All the ways to use fresh basil are endless. You can get as creative as you’d like– the food world is at your feet! One of my favorite ways to use basil is to create pesto with it. You can whip this up in only a few ingredients and get that fresh basil into your belly! You can pair basil with watermelon, use it with drinks, or create a bruschetta appetizer with it. Use it for veggie soups, or put it in salads. The possibilities are limitless!

Green Beans

Beans are some of the most filling veggies out there. They grow in so many colors, shapes, and sizes. This veggie will add to the beauty and deliciousness of any garden. Have fun choosing which unusual varieties you’ll plant. Green bean pods come in standard green as well as yellow, purple and speckled.

Green beans can go in soups, salads, sandwiches, casseroles, omelets, on pizza, seasoned as a veggie side dish, on pasta, cooked with various kinds of fish, eaten as snacks, baked, cooked on the stovetop, eaten in tacos, and so much more. The variations are endless, but we promise you this– fresh green beans from your garden beat canned green beans any day!

Raspberries

Since store-bought berries are on the more expensive side, you may be happy to hear that raspberries are easy to grow. One of the best parts of adding these to your home garden is the fact that you can simply walk outside and pick them, then pop them in your mouth! They come in all different tones and shades. Everything from red, to pink, to black, to yellow, to purple, and everything in between. You can plant a little bit of each and they will all have different ripening times depending on their color. This means you can pick raspberries at any time of the year!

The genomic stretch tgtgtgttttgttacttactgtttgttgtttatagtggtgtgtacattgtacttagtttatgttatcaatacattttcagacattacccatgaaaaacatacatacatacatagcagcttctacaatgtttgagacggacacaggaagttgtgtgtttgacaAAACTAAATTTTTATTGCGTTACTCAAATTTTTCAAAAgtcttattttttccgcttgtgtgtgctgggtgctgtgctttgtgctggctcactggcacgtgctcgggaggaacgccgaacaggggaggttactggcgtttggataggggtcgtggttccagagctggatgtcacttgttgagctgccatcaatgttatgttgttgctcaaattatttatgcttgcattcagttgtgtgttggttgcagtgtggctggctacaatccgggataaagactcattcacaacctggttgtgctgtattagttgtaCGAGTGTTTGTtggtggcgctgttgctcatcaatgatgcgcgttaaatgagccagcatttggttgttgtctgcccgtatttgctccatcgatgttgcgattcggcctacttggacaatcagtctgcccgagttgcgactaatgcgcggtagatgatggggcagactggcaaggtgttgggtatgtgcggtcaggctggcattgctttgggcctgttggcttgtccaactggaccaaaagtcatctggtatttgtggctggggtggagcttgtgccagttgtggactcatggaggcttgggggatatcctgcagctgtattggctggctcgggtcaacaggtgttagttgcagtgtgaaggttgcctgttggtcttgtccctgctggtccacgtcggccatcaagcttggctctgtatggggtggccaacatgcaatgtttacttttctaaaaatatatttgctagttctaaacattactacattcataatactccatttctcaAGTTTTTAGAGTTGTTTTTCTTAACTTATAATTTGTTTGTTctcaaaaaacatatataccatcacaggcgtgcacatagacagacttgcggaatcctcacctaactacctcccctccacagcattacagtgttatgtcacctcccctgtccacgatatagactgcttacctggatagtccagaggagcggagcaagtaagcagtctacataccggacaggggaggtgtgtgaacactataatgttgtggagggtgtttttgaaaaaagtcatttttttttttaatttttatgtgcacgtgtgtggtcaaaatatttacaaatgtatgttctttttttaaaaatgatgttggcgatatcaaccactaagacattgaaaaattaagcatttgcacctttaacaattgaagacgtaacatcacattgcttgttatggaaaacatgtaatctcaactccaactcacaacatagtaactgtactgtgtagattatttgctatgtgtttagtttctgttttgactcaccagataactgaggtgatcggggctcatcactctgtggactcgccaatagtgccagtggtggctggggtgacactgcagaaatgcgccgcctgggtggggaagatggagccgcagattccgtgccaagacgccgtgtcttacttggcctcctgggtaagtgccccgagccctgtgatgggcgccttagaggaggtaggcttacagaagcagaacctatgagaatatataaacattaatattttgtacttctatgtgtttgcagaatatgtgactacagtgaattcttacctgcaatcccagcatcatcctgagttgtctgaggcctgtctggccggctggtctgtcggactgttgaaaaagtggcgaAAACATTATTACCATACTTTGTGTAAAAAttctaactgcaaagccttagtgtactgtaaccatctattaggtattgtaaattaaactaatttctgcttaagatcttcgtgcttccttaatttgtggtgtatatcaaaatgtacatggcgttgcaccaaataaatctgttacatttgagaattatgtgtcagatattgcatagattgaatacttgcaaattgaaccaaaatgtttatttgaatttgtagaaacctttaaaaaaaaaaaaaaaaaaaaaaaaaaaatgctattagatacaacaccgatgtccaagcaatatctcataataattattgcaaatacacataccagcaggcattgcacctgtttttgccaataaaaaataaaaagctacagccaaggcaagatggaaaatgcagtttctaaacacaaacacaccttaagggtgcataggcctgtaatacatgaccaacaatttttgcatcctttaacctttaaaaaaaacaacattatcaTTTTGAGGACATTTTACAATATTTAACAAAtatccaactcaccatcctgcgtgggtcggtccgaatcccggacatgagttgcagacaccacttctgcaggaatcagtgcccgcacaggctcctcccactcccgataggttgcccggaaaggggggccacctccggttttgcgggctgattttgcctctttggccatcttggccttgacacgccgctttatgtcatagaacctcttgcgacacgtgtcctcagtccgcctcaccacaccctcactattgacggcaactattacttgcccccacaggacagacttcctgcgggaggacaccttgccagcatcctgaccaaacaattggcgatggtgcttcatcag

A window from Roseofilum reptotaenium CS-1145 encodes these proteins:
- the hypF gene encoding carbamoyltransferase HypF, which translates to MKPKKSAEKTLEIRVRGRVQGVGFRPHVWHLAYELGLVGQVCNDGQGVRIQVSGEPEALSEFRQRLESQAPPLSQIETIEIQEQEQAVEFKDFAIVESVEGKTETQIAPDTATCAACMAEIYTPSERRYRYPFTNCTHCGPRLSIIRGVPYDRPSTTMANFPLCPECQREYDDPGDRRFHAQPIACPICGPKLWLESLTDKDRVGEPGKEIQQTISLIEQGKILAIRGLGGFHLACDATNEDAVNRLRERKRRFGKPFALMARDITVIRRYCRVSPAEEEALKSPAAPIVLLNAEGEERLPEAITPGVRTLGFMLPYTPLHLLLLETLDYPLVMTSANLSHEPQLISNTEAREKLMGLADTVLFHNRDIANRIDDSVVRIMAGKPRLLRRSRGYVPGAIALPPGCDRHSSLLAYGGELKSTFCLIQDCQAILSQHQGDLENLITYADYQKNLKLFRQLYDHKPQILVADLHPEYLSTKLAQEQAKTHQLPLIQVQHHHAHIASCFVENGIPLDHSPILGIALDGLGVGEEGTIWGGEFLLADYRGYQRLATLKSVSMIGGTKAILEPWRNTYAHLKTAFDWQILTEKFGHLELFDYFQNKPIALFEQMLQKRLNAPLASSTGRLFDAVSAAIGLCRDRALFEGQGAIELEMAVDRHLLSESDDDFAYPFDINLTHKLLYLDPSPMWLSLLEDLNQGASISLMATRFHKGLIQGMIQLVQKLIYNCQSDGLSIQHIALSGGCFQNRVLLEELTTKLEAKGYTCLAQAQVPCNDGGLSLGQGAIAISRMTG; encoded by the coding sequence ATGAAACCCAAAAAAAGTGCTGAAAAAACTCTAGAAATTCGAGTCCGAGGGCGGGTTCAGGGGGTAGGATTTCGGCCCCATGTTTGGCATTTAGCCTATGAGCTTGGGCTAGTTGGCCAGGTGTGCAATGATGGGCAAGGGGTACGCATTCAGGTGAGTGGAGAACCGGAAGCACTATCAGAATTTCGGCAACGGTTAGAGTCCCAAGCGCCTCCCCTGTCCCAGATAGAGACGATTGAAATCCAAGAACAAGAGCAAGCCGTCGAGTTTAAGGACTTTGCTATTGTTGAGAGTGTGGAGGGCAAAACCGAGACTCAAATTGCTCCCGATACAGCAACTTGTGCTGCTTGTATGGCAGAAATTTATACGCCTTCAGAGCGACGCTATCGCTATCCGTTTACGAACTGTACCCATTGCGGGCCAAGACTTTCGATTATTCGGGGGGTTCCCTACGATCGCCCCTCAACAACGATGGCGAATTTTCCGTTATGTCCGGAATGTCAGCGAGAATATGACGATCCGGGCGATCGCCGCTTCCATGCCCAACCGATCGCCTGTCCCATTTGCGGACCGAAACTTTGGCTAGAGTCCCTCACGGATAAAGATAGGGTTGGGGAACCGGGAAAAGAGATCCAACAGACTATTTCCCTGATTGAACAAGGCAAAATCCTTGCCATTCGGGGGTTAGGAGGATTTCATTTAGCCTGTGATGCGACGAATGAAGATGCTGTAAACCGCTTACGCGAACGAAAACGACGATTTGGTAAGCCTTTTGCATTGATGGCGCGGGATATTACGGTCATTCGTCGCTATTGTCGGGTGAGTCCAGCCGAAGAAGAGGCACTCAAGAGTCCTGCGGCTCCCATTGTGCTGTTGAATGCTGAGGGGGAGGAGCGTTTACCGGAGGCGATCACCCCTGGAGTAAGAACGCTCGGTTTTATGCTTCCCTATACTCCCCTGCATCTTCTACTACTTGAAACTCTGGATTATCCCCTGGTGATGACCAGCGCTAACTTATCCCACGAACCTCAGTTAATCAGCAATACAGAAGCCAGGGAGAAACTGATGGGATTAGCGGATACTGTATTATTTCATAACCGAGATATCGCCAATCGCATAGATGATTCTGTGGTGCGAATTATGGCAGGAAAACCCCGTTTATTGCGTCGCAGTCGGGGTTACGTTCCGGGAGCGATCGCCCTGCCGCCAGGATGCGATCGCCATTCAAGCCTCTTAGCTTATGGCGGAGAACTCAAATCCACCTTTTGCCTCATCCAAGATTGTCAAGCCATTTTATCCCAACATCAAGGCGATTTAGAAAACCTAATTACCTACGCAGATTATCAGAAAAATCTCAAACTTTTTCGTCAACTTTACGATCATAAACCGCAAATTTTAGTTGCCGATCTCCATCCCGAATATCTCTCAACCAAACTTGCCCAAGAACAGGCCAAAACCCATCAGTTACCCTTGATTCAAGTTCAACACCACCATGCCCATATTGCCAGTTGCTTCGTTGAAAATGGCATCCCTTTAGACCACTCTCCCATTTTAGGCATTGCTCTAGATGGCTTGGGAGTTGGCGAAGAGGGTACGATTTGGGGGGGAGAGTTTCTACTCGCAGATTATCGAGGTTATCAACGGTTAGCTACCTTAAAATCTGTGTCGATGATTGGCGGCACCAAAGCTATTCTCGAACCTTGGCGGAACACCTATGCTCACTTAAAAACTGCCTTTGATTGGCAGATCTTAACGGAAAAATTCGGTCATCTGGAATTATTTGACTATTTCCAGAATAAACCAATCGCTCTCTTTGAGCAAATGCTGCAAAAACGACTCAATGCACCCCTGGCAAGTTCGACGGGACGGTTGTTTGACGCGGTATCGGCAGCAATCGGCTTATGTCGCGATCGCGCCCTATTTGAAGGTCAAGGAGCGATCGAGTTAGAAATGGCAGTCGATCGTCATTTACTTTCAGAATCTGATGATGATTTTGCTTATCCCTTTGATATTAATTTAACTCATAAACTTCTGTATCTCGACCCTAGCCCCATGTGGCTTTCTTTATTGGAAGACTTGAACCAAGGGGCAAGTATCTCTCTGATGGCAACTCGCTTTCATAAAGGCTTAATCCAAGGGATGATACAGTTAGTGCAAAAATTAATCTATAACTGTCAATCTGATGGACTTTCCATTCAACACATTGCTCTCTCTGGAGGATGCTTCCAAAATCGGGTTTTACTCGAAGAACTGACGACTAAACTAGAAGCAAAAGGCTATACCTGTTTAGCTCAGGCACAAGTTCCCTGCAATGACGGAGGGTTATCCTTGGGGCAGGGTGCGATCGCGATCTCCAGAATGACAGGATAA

You can eat berries by making homemade parfaits, fruit salads, in tarts, or as a yummy breakfast. You will be amazed at how incredible fresh berries are on their own!

Final Thoughts on the Ruby Falls Redbud

Ruby Falls Redbud weeping tree helps to create a delightful view in any garden or backyard. This shrub is one great species produced by science marrying two equally attractive weeping redbud trees.

If there is any large shrub that you should think of buying and growing, Ruby Falls Redbud is well worth a try.

We hope our featured article has been a good help in your quest for finding the best weeping tree.

If you have any inquiries, please don’t hesitate to ask us.

Dianne T. Lampe
 

Hi there, I’m Dianne! Welcome to a one-stop shop for your gardening needs. We aim here to offer up a very wide range of information about many aspects of gardening. From flowers and planting through to vegetables and accessories, find all the information you need here. We have a true passion for everything green. We’re highly motivated to develop this site continuously and offer any insights we can alongside useful facts and handy hints. Please get in touch and let us know what you would like us to cover. Thoughts and feedback are always welcomed. Enjoy!

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Mike - May 29, 2019

We have two Ruby Falls Redbud trees that were planted last summer. This spring they have already flowered and the leaves were starting to come out. We woke up the other morning only to find that deer had eaten most of the new leaves off both trees. What should we do to promote new leave growth and how do we prevent this from happening in the future? Any suggestions would be helpful.

Thank you,
Mike C

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MaryLou Grimm - June 14, 2019

I have a ruby falls which we planted last spring. It was beautiful when in bloom but looks heavy now. When do I prune it and what is the ideal shape?